Out in the Cold

It’s early morning. Still dark. Outside temperature is about 0° C and there are several Bruce spanworm moths on the window. The other evening, only a few degrees above freezing, we counted nearly 6 dozen on that same window, all drawn to the kitchen light.

As I discovered, these moths are unusual in several ways — not the least of which is their ability to remain active in cold weather.

Greg Pohl, Insect/Disease Identification Officer with Natural Resources Canada, explained how this is possible:

“Winter moths are quite remarkable. They’re adapted to fly at temperatures as cold as -3°C. They put quite a bit of their energy reserves into antifreezing chemicals in the bodies, and they also “shiver” to warm up their bodies and flight muscles to the point that they can fly. So even though they’re “cold blooded”, they have some ability to warm their bodies. They’re very highly adapted to fly late in the fall, and thus avoid many predators. But those survival skills wouldn’t likely be developed in warm-weather day-flying species like monarchs.”

Male Bruce spanworm moth

If not for finding these nondescript moths in such cold temperatures I might have paid them little heed. Lesson learned: sometimes the plainest wrapping holds the biggest surprise.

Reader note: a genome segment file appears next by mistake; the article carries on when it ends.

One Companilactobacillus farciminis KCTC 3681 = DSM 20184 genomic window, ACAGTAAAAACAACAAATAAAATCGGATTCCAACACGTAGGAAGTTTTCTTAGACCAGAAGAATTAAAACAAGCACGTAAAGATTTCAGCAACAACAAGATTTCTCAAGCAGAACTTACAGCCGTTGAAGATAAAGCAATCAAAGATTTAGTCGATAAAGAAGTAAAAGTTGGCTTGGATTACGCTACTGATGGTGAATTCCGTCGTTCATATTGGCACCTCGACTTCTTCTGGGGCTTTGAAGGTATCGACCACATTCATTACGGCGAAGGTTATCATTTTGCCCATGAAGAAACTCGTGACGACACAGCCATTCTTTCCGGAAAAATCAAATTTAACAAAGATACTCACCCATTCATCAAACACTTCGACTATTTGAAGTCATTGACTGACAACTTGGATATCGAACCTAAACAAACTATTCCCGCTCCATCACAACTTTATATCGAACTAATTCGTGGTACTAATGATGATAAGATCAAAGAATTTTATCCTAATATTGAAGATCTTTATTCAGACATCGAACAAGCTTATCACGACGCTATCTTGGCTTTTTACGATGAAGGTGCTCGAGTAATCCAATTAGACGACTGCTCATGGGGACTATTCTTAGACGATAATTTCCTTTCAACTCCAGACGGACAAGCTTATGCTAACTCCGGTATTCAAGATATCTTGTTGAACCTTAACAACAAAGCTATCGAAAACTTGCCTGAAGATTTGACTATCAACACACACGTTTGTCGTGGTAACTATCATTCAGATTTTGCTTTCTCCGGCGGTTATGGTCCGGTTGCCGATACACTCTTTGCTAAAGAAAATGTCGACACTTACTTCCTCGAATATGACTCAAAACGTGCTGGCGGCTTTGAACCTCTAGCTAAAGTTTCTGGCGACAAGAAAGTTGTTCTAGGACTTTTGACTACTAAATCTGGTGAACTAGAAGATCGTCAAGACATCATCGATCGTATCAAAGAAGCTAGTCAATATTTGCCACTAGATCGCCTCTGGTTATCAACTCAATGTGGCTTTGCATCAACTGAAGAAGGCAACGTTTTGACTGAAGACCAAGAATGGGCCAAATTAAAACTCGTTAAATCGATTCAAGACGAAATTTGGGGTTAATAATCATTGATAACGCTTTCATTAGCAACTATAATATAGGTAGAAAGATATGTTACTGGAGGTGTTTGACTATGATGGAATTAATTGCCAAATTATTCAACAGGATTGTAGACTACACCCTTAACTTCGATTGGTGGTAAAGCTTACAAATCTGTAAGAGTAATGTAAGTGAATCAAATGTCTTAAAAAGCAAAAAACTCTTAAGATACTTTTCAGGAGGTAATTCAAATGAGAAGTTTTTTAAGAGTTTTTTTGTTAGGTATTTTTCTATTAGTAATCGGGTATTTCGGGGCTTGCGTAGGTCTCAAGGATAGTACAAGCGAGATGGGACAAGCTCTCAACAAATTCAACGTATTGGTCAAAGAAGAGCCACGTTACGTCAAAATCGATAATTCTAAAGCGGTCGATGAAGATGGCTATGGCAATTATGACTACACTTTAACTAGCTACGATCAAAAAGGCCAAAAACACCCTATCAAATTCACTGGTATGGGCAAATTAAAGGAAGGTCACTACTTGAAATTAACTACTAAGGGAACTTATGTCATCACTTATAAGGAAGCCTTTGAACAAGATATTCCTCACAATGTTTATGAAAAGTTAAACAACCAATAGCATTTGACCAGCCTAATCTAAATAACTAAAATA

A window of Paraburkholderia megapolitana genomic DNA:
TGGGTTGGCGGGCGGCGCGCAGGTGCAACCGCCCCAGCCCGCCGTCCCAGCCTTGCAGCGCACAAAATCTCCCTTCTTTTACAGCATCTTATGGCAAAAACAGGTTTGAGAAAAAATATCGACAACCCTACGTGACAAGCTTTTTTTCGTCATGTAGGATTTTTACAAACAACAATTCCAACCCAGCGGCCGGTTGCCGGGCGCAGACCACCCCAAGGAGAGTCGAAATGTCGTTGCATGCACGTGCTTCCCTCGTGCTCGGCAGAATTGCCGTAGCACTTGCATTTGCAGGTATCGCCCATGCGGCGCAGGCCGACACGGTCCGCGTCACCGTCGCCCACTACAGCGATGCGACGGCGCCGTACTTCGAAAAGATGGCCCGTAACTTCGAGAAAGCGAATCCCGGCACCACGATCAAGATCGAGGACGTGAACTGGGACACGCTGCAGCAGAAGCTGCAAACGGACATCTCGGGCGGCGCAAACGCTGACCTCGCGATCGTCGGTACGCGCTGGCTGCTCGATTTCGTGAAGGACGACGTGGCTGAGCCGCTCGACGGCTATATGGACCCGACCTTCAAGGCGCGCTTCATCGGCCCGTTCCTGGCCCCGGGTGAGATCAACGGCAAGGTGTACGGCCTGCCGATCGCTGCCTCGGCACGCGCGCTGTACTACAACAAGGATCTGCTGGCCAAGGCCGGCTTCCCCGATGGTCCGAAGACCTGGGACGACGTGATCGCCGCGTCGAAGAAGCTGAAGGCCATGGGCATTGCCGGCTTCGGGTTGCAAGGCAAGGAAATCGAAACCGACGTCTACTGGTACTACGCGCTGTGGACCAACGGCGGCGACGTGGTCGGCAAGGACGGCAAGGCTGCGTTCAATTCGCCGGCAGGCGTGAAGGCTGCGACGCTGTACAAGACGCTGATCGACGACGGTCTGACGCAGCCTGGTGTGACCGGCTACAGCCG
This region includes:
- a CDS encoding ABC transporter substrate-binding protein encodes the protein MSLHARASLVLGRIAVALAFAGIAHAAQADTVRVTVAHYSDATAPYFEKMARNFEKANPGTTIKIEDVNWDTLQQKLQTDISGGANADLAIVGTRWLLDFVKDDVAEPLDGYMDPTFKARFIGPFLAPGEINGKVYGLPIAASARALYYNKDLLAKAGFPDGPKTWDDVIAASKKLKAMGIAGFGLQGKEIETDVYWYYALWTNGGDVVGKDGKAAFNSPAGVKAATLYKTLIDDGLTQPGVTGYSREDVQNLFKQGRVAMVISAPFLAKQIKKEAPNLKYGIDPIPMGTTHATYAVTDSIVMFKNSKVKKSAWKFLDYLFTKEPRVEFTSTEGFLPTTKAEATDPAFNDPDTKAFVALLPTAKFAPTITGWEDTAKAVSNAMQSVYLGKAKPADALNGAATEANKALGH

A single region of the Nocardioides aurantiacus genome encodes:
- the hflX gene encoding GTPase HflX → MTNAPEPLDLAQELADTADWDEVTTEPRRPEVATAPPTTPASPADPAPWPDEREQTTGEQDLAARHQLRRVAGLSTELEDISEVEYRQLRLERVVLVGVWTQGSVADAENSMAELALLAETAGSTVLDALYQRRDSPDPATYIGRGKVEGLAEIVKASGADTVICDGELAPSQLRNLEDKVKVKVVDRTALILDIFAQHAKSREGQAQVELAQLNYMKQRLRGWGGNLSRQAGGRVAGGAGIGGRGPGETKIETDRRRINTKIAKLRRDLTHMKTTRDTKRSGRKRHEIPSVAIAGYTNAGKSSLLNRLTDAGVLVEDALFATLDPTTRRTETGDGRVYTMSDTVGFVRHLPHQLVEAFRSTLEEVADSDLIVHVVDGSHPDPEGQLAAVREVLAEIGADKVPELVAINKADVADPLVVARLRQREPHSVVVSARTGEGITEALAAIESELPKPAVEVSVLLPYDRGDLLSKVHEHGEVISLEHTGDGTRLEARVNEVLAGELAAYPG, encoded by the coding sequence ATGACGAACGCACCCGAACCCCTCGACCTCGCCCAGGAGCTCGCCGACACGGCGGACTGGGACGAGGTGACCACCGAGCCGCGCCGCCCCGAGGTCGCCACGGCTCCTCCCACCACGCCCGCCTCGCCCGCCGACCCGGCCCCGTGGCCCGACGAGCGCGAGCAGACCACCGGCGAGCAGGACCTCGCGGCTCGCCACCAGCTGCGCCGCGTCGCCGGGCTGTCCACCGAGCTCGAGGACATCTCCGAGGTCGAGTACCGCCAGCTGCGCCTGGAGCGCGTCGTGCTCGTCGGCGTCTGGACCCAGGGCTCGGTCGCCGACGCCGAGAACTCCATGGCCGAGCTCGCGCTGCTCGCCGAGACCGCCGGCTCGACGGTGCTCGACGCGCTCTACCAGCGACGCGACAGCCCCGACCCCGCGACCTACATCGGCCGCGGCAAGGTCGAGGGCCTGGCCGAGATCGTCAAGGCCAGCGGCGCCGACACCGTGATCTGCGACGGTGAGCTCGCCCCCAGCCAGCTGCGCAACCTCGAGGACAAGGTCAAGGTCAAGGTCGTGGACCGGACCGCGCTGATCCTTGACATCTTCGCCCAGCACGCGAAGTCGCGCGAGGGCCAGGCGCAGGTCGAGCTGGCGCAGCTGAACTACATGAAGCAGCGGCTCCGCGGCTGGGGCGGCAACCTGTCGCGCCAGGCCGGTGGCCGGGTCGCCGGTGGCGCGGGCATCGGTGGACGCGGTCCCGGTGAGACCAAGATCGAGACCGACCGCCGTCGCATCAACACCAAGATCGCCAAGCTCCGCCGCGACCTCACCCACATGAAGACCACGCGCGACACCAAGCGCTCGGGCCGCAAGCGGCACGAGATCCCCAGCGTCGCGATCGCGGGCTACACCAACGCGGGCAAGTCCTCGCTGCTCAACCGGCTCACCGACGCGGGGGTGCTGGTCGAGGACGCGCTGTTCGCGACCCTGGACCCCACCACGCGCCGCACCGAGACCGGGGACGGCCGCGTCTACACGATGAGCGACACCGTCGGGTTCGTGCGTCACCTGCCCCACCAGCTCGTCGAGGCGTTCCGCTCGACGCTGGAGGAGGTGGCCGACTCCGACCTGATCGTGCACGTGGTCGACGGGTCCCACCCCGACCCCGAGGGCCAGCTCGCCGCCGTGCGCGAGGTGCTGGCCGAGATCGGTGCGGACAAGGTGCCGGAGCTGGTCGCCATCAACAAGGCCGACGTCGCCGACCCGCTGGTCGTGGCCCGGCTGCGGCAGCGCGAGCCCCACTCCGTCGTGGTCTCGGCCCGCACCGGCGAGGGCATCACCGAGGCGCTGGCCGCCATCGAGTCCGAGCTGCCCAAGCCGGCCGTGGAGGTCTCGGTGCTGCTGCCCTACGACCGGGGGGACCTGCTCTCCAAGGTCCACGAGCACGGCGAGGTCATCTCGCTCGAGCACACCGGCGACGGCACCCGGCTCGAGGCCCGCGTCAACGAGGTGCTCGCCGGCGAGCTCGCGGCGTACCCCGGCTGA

Bruce spanworm   Operophtera bruceata

What Are They Thinking?

We’ve had cold nights, cool days, ice on the windshield and the deck, several small snowfalls and now this: a large hatch of moths.

What the heck is going on? This ain’t the right season to be flying around.

Or is it?

The moths gather by the dozen at night on our uncurtained windows. During the day they flutter and flop around the yard, along the gravel road and in the sunbeams in the woods. Getting clear photos of them has been a challenge as they never really stop for more than a moment. They’re in a hurry.

Bruce spanworm moth

Turns out they’re doing exactly what they should be doing at this time of year. They’re Bruce spanworms and they’re “late season” moths. No kidding. Seems the drop in temperature is what kicks off the mating season.

Another quirky characteristic — all the ones with wings are males. Females are wingless. This frenzy has been going on for a couple of weeks. There’s no time to eat, only to mate and lay eggs that will hatch next spring.

Get busy guys.

Bruce spanworm moth

Bruce spanworm   Operophtera bruceata